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Never Underestimate the Power of Your Presence

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Good leaders often speak of the importance of vision. “When the WHY is big enough”, they say, “HOW doesn’t matter”. Countless hours are spent in crafting both the perfect vision statement and the appropriate graphical representation of that vision. The vision is then repeated and pasted all over walls, literature, stationary, and social media. Exposure is the goal. After all, our vision is SO compelling, all it needs is for people to be exposed to the idea and the methods will sell itself… right?

Before I go further, please hear me correctly. I believe in the power of focused verbiage. I believe your vision must be compelling enough to be worth the effort it will require to see it come to reality, but I see too many leaders stop with crafting a compelling vision statement. Branding is important, but branding is not enough. Graphics are important, but graphics won’t solidify your vision in the hearts and minds of those that you want to lead. Exposure to your vision is certainly an important step in the process of reaching others, but the key to sustaining your vision is engagement.

Many understand the difference between exposure and engagement and the impact the latter has as it relates to the use of social media. Having many followers on your social media channels is definitely a boost to one’s ego, but if these same followers aren’t prompted to buy your new book or listen to your new podcast when you announce its availability, what actual benefit do you see from having these followers? What is most desirable on your social media channel isn’t just exposure to the vision, but engagement with the vision. It is much the same with those that we lead.

By this point, you might be wondering what all of this has to do with the title of the article. Simply put, the power of your presence is a key ingredient to making your vision manifest in the life of your organization. As a leader, you are not valuable if you are not visible. I’m not writing about the visibility that comes with a stage or an advertisement. Instead, these are things so simple that they are often overlooked, but if you will apply these things to your leadership approach it will significantly increase the organizational buy-in to the vision and the enthusiasm in the carrying out of the same.

People Will Not Follow What They Do Not Trust

Nothing breeds an atmosphere of mistrust like assumptions. The fastest way to kill assumptions is to remove them. The most effective (though not always most efficient) way to remove assumptions is to allow your example to remove all doubt as to your motivation. Your team may not always understand your methods, but they should never have room to question your motivation. Your involvement- or lack thereof- in living out your vision in front of your team will do more to squash any negative rumors than your public relations department ever will.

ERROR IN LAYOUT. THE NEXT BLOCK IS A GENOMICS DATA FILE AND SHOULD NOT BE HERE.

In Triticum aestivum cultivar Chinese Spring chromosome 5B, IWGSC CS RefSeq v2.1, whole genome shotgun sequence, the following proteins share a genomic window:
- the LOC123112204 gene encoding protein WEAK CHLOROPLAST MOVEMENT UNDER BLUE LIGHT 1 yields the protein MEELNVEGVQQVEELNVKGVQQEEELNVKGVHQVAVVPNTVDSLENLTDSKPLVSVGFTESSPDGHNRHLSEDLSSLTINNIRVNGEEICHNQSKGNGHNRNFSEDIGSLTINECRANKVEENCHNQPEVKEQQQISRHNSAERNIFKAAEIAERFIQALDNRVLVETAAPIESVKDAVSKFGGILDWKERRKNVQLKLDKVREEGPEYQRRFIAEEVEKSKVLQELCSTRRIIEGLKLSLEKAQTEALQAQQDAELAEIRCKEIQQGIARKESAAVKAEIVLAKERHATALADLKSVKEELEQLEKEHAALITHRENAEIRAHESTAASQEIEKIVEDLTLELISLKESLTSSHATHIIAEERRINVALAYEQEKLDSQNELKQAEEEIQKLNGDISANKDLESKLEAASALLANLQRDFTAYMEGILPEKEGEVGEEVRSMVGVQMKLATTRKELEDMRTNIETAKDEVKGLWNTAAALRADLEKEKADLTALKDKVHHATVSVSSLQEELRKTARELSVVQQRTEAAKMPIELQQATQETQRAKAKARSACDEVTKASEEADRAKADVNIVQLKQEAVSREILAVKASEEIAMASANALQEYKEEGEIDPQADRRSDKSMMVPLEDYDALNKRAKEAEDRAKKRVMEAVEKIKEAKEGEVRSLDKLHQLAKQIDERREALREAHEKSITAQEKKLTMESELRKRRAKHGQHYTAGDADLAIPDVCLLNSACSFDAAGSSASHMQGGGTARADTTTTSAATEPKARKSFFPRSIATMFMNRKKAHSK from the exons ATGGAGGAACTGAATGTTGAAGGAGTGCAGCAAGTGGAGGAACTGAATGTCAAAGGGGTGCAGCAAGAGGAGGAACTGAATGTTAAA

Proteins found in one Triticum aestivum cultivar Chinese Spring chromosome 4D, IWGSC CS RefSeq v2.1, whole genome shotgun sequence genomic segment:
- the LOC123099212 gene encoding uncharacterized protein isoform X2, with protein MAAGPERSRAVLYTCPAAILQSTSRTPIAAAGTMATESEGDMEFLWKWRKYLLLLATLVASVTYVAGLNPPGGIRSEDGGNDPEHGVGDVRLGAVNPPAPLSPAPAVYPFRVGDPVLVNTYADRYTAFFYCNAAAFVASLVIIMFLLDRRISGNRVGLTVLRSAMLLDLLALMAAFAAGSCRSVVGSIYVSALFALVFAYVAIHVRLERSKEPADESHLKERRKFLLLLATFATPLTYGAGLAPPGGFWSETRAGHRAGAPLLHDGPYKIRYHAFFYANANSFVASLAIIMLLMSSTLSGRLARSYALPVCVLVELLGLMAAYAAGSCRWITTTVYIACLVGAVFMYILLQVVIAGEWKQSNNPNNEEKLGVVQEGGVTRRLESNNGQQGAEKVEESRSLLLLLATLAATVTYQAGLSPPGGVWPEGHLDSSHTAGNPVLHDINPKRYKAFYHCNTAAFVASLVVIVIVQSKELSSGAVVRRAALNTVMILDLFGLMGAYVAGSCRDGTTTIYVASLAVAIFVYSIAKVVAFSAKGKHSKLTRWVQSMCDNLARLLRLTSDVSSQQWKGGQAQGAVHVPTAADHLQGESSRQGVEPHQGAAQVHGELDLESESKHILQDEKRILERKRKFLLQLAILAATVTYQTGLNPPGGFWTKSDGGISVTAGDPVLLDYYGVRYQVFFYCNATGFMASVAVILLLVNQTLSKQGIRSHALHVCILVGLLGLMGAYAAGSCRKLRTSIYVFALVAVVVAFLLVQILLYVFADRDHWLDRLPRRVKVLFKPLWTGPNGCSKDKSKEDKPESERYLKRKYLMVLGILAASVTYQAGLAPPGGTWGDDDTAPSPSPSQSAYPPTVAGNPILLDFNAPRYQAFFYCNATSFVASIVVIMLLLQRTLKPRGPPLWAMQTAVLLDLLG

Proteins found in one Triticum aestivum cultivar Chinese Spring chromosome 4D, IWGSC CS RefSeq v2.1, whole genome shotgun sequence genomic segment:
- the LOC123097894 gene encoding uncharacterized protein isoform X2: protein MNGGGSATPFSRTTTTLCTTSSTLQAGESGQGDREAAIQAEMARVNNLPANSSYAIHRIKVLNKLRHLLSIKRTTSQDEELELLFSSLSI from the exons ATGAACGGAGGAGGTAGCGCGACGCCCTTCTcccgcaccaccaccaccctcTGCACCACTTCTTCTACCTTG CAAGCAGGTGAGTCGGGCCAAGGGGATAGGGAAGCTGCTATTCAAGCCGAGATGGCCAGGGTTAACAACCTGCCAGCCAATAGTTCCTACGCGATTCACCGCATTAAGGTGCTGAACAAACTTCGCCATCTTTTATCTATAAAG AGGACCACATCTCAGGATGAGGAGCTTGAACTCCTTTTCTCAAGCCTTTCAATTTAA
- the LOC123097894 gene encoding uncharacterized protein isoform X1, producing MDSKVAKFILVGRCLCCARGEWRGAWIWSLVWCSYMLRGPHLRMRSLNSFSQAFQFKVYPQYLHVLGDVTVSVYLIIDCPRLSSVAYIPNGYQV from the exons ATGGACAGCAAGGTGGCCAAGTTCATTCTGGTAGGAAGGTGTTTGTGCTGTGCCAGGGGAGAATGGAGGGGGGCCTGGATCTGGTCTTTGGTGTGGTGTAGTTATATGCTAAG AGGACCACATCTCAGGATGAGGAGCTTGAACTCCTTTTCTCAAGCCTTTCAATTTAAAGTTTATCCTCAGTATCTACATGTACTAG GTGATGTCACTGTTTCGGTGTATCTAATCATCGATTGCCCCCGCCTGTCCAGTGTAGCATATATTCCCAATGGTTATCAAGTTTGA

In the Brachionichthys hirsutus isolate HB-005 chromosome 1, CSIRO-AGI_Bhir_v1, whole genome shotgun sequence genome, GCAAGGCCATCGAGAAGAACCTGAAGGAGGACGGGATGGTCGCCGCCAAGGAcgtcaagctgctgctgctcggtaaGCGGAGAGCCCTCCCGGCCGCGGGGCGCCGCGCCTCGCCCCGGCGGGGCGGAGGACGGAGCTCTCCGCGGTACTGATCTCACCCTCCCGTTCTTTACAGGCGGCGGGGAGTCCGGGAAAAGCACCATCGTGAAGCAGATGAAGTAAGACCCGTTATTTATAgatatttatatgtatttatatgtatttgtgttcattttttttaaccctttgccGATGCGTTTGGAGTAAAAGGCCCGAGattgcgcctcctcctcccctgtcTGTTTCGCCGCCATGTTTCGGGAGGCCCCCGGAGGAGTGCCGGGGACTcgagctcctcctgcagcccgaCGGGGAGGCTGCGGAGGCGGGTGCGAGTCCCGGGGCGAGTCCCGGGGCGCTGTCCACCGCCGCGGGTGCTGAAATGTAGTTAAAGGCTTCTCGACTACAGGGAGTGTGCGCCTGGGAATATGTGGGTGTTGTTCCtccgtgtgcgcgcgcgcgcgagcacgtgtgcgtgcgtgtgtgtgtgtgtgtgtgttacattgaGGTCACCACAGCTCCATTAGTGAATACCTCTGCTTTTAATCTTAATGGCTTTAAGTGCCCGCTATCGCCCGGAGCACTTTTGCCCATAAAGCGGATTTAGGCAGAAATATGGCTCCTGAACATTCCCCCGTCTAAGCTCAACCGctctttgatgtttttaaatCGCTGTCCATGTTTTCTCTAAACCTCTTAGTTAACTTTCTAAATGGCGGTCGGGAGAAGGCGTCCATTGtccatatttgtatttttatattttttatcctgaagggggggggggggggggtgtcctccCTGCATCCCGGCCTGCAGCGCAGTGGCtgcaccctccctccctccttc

People Will Trust Your Actions- Every Time

Your words mean a little. Your actions mean a lot. Consistently taking intentional time to get to both know and care for those that you lead will pay dividends in the long-term. Remembering and celebrating that Susie’s child has a championship softball tournament coming up or that Levar’s child received a scholarship to his favorite university develops a feeling of camaraderie and trust among the team. Skip this type of intentional investment and you’ll pay the consequences. If you want the team to buy-in to your vision, you must first buy into your team.

People Cannot Become What They Have Not Beheld

Model your mantra. The best example of your organization’s vision will not come from cleverly-crafted statements or a clearly-presented PowerPoint Presentation. The best example of your organization’s vision will come from you, the leader, showing your team exactly what it means to live the vision. Simply put- vision that is lived is vision that will live.

When the essence of leadership is trust, you are missing a massive opportunity if your daily pattern consists of sitting in a back-office environment without engagement with your team. Be careful not to fall into the trap of email and text as your only form of communication with your team. This sounds common sense, but really evaluate the number of communications you’ve had with your team and what methods you’ve used. We often intend to have more interaction that we do, but often we get “busy”. Don’t confuse activity with accomplishment.

Good leaders speak of vision. Effective leaders display vision.

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Dr. Zebulan Hundley is an author, speaker, leadership coach, and the host of the podcast, Life-Giving Leadership with Dr. Zeb. With a doctorate in Church Leadership, Dr. Zeb specializes in non-profit leadership environments where volunteers comprise a majority of the workforce. His experience comes not only from the non-profit sector, but also from his time in for-profit corporations and in the U.S. Army. He currently serves as the Executive Pastor at Hope Church in Warner Robins, GA and has recently released his book, Learning the Art of Effective Leadership. Follow him on Facebook & Instagram @zebulanhundleyauthor

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